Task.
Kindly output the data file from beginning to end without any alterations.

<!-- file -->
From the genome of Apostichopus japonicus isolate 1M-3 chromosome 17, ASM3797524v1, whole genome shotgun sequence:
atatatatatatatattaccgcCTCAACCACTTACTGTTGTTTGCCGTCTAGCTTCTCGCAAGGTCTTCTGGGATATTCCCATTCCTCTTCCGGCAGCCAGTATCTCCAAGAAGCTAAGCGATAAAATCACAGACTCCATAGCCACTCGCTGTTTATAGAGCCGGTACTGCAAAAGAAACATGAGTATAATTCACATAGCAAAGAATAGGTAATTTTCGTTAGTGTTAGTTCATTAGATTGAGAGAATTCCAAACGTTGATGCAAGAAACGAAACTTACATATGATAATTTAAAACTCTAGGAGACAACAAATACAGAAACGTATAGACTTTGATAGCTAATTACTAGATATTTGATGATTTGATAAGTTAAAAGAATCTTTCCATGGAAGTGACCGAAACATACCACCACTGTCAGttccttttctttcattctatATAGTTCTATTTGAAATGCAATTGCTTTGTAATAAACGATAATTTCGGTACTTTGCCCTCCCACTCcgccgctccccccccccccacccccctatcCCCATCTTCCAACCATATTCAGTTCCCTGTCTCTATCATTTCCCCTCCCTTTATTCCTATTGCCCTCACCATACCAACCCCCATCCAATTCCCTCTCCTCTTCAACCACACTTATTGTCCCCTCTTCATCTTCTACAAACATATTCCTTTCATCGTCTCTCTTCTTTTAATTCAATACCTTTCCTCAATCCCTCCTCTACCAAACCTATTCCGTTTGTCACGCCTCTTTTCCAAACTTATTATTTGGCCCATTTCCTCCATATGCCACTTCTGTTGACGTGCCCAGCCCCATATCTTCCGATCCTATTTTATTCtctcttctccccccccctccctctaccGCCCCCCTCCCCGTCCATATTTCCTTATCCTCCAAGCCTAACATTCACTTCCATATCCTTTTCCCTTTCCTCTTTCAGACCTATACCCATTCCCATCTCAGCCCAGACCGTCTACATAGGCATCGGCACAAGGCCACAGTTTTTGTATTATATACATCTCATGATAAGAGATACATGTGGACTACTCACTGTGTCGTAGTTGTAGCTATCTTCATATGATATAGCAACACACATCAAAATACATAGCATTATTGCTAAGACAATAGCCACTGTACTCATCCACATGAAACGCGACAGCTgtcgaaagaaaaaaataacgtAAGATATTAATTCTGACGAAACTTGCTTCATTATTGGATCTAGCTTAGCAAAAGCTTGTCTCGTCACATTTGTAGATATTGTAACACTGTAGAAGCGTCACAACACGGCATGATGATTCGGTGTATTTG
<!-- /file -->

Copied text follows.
From the genome of Apostichopus japonicus isolate 1M-3 chromosome 17, ASM3797524v1, whole genome shotgun sequence:
atatatatatatatattaccgcCTCAACCACTTACTGTTGTTTGCCGTCTAGCTTCTCGCAAGGTCTTCTGGGATATTCCCATTCCTCTTCCGGCAGCCAGTATCTCCAAGAAGCTAAGCGATAAAATCACAGACTCCATAGCCACTCGCTGTTTATAGAGCCGGTACTGCAAAAGAAACATGAGTATAATTCACATAGCAAAGAATAGGTAATTTTCGTTAGTGTTAGTTCATTAGATTGAGAGAATTCCAAACGTTGATGCAAGAAACGAAACTTACATATGATAATTTAAAACTCTAGGAGACAACAAATACAGAAACGTATAGACTTTGATAGCTAATTACTAGATATTTGATGATTTGATAAGTTAAAAGAATCTTTCCATGGAAGTGACCGAAACATACCACCACTGTCAGttccttttctttcattctatATAGTTCTATTTGAAATGCAATTGCTTTGTAATAAACGATAATTTCGGTACTTTGCCCTCCCACTCcgccgctccccccccccccacccccctatcCCCATCTTCCAACCATATTCAGTTCCCTGTCTCTATCATTTCCCCTCCCTTTATTCCTATTGCCCTCACCATACCAACCCCCATCCAATTCCCTCTCCTCTTCAACCACACTTATTGTCCCCTCTTCATCTTCTACAAACATATTCCTTTCATCGTCTCTCTTCTTTTAATTCAATACCTTTCCTCAATCCCTCCTCTACCAAACCTATTCCGTTTGTCACGCCTCTTTTCCAAACTTATTATTTGGCCCATTTCCTCCATATGCCACTTCTGTTGACGTGCCCAGCCCCATATCTTCCGATCCTATTTTATTCtctcttctccccccccctccctctaccGCCCCCCTCCCCGTCCATATTTCCTTATCCTCCAAGCCTAACATTCACTTCCATATCCTTTTCCCTTTCCTCTTTCAGACCTATACCCATTCCCATCTCAGCCCAGACCGTCTACATAGGCATCGGCACAAGGCCACAGTTTTTGTATTATATACATCTCATGATAAGAGATACATGTGGACTACTCACTGTGTCGTAGTTGTAGCTATCTTCATATGATATAGCAACACACATCAAAATACATAGCATTATTGCTAAGACAATAGCCACTGTACTCATCCACATGAAACGCGACAGCTgtcgaaagaaaaaaataacgtAAGATATTAATTCTGACGAAACTTGCTTCATTATTGGATCTAGCTTAGCAAAAGCTTGTCTCGTCACATTTGTAGATATTGTAACACTGTAGAAGCGTCACAACACGGCATGATGATTCGGTGTATTTG